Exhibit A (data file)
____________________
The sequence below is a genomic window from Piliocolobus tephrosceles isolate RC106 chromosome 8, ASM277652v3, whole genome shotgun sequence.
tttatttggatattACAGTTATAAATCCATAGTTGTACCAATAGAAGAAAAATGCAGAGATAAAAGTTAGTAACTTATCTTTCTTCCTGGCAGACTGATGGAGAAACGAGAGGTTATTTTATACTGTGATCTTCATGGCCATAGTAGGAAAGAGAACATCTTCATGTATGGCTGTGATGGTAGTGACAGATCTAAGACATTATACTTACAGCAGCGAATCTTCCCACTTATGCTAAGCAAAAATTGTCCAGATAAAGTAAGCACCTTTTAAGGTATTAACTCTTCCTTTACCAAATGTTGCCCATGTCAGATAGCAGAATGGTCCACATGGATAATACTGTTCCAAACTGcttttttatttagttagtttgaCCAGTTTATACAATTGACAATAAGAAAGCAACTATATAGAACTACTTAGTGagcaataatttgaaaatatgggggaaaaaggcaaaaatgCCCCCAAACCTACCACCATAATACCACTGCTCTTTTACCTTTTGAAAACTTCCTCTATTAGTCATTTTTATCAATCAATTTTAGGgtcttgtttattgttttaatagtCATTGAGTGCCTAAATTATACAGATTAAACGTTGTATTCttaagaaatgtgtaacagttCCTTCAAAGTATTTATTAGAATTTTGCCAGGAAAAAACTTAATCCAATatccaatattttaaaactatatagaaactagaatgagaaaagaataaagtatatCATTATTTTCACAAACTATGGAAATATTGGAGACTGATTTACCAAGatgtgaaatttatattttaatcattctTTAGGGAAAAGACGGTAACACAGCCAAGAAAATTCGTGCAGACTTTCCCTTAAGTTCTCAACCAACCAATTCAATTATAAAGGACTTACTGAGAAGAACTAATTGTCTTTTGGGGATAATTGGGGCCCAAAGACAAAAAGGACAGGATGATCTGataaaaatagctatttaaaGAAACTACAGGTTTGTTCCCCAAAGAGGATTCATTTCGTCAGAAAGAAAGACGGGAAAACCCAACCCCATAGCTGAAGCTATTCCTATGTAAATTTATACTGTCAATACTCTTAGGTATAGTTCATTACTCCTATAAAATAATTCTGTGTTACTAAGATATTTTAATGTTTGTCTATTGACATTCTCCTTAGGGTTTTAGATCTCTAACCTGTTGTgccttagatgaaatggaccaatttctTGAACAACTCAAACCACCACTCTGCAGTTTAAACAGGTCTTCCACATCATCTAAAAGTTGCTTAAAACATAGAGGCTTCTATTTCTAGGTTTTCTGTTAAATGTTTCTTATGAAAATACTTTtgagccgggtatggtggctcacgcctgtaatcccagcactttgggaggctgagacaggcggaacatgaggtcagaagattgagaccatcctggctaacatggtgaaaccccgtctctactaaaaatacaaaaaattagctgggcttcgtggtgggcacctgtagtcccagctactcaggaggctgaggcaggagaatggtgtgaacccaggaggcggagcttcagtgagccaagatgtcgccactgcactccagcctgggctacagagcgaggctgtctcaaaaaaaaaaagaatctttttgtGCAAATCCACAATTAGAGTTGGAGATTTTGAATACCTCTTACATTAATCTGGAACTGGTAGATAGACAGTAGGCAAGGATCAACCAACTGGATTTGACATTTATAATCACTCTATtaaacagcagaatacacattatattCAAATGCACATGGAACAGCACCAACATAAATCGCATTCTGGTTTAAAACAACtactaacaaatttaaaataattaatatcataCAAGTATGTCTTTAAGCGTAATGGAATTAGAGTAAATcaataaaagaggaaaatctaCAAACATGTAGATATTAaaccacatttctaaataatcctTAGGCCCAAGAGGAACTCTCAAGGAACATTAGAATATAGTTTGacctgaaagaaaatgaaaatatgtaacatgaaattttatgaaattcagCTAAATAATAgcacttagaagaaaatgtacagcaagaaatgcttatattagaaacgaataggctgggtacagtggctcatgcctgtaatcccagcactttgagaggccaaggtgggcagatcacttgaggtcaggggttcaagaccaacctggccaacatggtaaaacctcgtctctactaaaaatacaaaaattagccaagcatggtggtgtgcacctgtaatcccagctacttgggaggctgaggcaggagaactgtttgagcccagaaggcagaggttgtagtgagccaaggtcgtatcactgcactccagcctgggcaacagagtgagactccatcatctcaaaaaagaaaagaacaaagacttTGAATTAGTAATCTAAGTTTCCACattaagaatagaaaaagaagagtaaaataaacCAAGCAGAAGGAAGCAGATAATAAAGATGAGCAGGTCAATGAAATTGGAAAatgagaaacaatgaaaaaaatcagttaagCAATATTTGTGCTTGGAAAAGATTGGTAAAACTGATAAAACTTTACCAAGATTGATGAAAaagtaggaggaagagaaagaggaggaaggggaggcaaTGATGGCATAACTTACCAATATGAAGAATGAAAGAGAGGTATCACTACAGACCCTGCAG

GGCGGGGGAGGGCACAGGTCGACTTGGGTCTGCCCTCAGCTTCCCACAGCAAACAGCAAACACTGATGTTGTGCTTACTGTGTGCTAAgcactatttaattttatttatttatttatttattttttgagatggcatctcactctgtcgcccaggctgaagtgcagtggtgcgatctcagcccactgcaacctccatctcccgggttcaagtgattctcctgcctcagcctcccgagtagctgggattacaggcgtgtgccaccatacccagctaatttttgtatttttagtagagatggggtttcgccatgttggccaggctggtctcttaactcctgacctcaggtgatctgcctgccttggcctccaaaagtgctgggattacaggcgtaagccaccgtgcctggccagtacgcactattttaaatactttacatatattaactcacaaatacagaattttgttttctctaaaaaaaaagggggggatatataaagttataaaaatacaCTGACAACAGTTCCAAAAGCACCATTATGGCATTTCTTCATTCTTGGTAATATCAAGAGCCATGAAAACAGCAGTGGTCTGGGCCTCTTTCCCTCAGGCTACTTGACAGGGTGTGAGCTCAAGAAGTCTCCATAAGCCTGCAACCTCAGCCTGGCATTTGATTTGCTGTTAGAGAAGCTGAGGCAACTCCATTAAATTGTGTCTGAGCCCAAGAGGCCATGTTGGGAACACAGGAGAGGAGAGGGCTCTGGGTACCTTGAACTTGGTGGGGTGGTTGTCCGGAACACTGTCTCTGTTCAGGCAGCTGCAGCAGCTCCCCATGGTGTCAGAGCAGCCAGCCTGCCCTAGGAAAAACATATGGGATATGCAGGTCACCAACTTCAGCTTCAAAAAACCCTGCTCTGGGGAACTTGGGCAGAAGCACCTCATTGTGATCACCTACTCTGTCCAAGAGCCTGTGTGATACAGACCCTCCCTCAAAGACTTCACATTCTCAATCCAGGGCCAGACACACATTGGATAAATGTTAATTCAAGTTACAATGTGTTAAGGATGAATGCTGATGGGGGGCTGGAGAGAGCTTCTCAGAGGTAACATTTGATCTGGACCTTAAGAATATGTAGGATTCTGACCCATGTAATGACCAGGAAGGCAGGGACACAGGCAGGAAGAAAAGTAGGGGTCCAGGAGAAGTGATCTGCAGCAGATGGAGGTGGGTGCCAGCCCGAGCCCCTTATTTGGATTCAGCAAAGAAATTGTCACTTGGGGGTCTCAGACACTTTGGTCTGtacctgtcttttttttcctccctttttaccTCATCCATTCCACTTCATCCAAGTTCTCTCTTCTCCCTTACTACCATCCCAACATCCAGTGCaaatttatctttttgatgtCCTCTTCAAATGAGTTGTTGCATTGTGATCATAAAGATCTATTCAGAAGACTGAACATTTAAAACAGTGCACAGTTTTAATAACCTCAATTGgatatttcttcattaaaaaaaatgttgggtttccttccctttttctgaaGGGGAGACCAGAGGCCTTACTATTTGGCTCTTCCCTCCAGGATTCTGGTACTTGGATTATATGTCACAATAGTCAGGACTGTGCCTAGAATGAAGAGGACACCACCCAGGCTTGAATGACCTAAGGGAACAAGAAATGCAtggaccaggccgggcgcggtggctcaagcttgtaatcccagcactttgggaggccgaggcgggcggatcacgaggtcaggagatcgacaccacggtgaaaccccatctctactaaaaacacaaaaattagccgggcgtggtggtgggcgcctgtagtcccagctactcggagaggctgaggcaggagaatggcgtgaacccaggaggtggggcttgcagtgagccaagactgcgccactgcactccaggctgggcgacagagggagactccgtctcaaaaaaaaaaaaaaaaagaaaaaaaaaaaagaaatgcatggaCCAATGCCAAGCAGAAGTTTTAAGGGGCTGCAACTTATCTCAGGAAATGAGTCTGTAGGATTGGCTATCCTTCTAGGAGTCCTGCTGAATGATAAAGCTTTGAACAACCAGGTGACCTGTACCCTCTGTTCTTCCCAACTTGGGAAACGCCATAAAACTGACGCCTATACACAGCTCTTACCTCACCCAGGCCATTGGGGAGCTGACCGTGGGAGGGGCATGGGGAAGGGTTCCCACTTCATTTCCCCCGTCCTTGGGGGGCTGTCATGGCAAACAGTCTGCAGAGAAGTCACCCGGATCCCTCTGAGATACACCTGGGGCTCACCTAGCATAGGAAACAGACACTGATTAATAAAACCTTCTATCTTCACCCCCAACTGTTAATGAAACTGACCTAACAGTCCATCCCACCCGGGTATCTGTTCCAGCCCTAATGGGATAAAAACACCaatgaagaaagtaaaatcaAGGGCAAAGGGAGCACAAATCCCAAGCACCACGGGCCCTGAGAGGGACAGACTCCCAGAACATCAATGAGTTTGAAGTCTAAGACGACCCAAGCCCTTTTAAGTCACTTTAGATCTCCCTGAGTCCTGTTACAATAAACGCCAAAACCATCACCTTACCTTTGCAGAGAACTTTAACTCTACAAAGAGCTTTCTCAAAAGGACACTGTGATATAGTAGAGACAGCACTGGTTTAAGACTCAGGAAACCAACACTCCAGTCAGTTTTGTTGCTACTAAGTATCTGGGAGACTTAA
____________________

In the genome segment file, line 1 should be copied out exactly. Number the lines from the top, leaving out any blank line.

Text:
The sequence below is a genomic window from Piliocolobus tephrosceles isolate RC106 chromosome 8, ASM277652v3, whole genome shotgun sequence.